The Genius of Beethoven’s Symphonies

Thomas Kelly
Thomas Kelly
Harvard University

Thomas Kelly is a Morton B. Knafel Research Professor of Music at Harvard University. He was named a Harvard College Professor in recognition of his teaching and won the Otto Kinkeldey Award of the American Musicological Society for “The Beneventan Chant.” His books include First Nights: Five Performance PremieresFirst Nights at the Opera, and Capturing Music: The Story of Notation. Professor Kelly is a member of the American Academy of Arts and Sciences, an Honorary Citizen of the city of Benevento, and a Chevalier de l’Ordre des Arts et Lettres of the French Republic.

 

Overview

Beethoven’s symphonies are sometimes referred to as a “cycle,” as though they had been composed together and were intended somehow to belong together. In fact they represent compositions for public performance from all periods of Beethoven’s life. There is also evidence of symphonies, or plans for symphonies, from before and after the symphonies that we now know.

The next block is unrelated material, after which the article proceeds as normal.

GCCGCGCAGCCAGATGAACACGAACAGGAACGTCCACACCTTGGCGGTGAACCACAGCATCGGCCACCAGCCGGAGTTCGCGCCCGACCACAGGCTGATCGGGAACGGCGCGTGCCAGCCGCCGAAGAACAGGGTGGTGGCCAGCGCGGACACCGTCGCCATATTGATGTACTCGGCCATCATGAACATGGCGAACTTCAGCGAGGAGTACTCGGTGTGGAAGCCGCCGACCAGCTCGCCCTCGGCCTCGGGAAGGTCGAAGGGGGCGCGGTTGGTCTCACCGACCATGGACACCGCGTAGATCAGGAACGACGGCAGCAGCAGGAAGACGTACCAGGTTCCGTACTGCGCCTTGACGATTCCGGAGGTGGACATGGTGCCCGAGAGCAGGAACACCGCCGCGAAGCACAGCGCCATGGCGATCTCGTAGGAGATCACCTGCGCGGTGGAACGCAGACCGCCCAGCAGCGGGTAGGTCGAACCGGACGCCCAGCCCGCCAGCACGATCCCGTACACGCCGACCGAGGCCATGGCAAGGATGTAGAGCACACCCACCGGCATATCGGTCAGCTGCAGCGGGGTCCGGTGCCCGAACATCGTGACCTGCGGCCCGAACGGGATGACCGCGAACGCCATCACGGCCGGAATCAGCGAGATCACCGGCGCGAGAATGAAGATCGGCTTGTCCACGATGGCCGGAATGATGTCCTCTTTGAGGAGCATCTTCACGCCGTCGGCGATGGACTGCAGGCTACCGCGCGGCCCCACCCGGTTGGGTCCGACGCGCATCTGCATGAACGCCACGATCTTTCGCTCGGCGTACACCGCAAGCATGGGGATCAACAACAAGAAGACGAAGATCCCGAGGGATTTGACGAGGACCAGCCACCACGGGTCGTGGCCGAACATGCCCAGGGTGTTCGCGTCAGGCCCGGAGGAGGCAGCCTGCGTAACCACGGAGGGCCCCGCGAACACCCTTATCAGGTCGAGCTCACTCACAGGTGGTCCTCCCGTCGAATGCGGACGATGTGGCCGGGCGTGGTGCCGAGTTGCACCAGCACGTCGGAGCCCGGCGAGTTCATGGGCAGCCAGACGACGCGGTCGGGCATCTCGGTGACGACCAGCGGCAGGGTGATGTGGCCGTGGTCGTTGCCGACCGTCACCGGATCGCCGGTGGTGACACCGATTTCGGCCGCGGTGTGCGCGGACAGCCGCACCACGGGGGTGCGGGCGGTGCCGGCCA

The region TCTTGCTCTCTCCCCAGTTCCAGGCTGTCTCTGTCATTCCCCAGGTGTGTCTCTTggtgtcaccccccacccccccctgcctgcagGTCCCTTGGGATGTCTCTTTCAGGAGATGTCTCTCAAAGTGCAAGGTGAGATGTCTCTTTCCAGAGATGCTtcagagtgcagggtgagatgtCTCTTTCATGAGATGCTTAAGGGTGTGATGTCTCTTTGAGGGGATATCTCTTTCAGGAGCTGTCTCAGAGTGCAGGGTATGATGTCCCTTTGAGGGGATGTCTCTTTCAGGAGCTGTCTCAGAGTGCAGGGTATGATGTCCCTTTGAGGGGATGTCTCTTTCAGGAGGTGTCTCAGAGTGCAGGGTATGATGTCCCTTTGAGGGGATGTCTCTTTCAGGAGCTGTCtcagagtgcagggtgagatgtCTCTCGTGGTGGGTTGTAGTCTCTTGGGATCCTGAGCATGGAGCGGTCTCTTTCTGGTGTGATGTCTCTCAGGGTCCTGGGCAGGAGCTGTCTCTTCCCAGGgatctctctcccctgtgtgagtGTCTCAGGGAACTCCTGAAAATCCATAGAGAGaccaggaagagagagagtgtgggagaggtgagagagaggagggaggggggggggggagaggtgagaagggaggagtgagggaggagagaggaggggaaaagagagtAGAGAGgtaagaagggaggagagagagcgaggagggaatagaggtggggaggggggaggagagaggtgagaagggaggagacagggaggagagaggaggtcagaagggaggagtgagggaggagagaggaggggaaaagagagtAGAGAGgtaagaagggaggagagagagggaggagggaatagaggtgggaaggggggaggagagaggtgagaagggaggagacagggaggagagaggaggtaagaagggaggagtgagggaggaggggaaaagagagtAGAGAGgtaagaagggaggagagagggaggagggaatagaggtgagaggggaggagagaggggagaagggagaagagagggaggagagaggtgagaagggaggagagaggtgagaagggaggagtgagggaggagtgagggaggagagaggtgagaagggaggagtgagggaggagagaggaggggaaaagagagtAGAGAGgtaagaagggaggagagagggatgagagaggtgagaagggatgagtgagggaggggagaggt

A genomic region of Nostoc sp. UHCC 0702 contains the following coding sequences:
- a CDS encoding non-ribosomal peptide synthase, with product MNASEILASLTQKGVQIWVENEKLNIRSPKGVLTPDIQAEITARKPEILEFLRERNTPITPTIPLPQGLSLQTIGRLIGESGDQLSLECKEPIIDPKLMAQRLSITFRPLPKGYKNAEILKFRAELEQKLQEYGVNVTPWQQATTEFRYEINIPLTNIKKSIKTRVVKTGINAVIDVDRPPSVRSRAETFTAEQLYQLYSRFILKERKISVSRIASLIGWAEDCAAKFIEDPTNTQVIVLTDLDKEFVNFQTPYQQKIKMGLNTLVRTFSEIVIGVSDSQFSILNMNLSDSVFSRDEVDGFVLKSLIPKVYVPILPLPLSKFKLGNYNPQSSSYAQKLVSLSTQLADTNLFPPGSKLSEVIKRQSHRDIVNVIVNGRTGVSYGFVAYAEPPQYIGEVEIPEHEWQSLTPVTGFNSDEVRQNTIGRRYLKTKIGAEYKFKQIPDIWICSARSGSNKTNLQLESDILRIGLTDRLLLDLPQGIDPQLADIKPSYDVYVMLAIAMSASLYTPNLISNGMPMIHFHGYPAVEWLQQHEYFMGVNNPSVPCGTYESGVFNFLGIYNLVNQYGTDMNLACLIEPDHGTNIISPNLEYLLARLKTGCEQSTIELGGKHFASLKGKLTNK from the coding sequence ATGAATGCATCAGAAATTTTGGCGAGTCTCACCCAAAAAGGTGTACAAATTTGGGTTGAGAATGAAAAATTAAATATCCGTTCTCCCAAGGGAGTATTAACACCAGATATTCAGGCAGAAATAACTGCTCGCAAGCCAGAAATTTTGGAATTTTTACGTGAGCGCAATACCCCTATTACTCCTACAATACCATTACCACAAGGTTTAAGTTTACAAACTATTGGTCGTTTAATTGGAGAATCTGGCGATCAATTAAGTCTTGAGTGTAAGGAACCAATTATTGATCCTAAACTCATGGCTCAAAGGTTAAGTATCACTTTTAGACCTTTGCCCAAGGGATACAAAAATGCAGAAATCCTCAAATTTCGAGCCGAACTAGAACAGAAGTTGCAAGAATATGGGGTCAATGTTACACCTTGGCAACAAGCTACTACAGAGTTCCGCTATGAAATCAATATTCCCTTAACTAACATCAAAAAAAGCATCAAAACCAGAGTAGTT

Some of Beethoven’s symphonies do belong together, in a sort of complementary pairing that reflects something about each member of the pair. We’ll discuss what else was going on in Beethoven’s mind as he composed these symphonies as well as the context, and the possible pairing, of the Ninth Symphony, which Beethoven did not intend to be his last!

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